UK household finances show signs of improvement in Q2

Household finances have shown continued signs of improvement in the second quarter of 2021, despite the extension of some lockdown measures across the UK.

The latest UK Household Finance Index from Scottish Widows revealed improved trends for savings and a more positive outlook towards the longer-term, as the easing of lockdown restrictions in Q2 helped firm up household balance sheets.

Scottish Widows also reported sentiment around job security and income picked up in Q2, as workers from many shutdown sectors returned from furlough.

The headline seasonally adjusted index – which measures households’ overall perceptions of financial wellbeing – rose from 42.0 in Q1 to 44.7 in Q2, which signalled the weakest deterioration in UK household finances since the COVID-19 pandemic began. Monthly data also pointed to a strengthening performance over the course of the quarter, with June's reading the highest seen since last February.

Scottish Widows pensions, stockbroking and distribution director, Jackie Leiper, said:
“As UK governments take a reasonably cautious approach to opening back up from lockdown, there are clear signs of growing consumer confidence.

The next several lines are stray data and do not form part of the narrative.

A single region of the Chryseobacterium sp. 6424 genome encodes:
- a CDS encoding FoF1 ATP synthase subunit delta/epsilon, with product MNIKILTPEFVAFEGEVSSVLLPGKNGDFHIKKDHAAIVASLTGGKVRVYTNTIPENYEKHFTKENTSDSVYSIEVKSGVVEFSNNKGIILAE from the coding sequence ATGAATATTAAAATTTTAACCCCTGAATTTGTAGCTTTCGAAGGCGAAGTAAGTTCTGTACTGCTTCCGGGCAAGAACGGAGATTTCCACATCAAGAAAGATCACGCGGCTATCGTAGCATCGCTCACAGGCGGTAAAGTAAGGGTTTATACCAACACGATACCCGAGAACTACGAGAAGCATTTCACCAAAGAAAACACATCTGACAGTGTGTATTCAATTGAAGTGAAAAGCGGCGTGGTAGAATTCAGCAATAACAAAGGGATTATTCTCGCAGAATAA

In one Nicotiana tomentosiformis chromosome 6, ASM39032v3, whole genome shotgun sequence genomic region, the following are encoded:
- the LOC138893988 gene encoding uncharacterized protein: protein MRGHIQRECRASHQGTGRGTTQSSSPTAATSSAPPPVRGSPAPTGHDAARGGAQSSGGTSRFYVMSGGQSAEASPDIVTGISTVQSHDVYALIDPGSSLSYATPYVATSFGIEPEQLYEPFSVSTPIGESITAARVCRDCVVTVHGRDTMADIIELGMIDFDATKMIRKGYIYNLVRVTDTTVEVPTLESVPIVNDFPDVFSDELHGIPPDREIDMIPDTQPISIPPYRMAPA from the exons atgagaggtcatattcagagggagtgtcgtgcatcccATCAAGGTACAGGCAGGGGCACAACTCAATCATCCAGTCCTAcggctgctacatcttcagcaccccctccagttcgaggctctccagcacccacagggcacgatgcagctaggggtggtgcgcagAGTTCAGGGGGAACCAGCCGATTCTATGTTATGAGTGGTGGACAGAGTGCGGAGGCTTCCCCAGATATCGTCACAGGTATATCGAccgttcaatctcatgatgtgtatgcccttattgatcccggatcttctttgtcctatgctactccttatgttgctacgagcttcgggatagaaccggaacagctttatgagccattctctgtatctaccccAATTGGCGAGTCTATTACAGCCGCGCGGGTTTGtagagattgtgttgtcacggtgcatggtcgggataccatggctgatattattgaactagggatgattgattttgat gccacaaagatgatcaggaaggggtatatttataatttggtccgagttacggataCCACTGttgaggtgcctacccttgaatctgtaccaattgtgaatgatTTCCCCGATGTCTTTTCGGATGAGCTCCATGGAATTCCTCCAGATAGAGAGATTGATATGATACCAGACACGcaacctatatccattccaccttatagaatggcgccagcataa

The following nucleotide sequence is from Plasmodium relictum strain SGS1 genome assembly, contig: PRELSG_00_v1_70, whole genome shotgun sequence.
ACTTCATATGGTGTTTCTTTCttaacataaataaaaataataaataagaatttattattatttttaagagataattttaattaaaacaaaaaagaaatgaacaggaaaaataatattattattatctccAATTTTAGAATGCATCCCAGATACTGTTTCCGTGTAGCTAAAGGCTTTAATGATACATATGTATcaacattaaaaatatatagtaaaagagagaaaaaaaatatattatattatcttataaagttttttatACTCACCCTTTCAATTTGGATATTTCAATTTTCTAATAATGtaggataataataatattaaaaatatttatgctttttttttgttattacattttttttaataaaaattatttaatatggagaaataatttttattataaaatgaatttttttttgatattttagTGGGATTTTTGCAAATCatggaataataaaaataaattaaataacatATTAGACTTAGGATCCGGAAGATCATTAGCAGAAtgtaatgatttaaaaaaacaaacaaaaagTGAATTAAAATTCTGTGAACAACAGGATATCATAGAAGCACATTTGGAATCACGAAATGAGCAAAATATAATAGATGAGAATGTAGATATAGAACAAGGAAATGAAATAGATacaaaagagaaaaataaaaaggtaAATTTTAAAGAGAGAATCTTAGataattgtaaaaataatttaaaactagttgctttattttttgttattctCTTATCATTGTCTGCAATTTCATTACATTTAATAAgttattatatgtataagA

“The more positive picture we can see this quarter is that more households are planning to use savings they have made during the pandemic to bolster their financial resilience.

“There was also good news for long-term financial planning, with more than two-thirds saying that they did not expect to have to delay retirement and around one in seven planning to increase regular pension contributions over the next 12 months.”

Scottish Widows also suggested the reduced financial strain in the second quarter fed through to a strong rebound in sentiment towards household finances over the next 12 months.

For the first time since Q1 2016, UK households are expecting their financial wellbeing to improve over the coming year, with those between the ages of 18 and 34 particularly upbeat about their financial outlook.

“The pandemic has led more young people to reconsider their financial priorities when it comes to protection, but although more have taken out insurance since March 2020, the majority of UK households remain exposed without life insurance, income or mortgage protection in place,” Leiper added.

“The near-term outlook for financial wellbeing was also much brighter during the second quarter, as many employees saw income rebound as workplace activity picked up and sentiment surrounding job security reached its highest for two years. Overall, UK households are now more optimistic towards their finances over the next 12 months than at any time since Q1 2016.”

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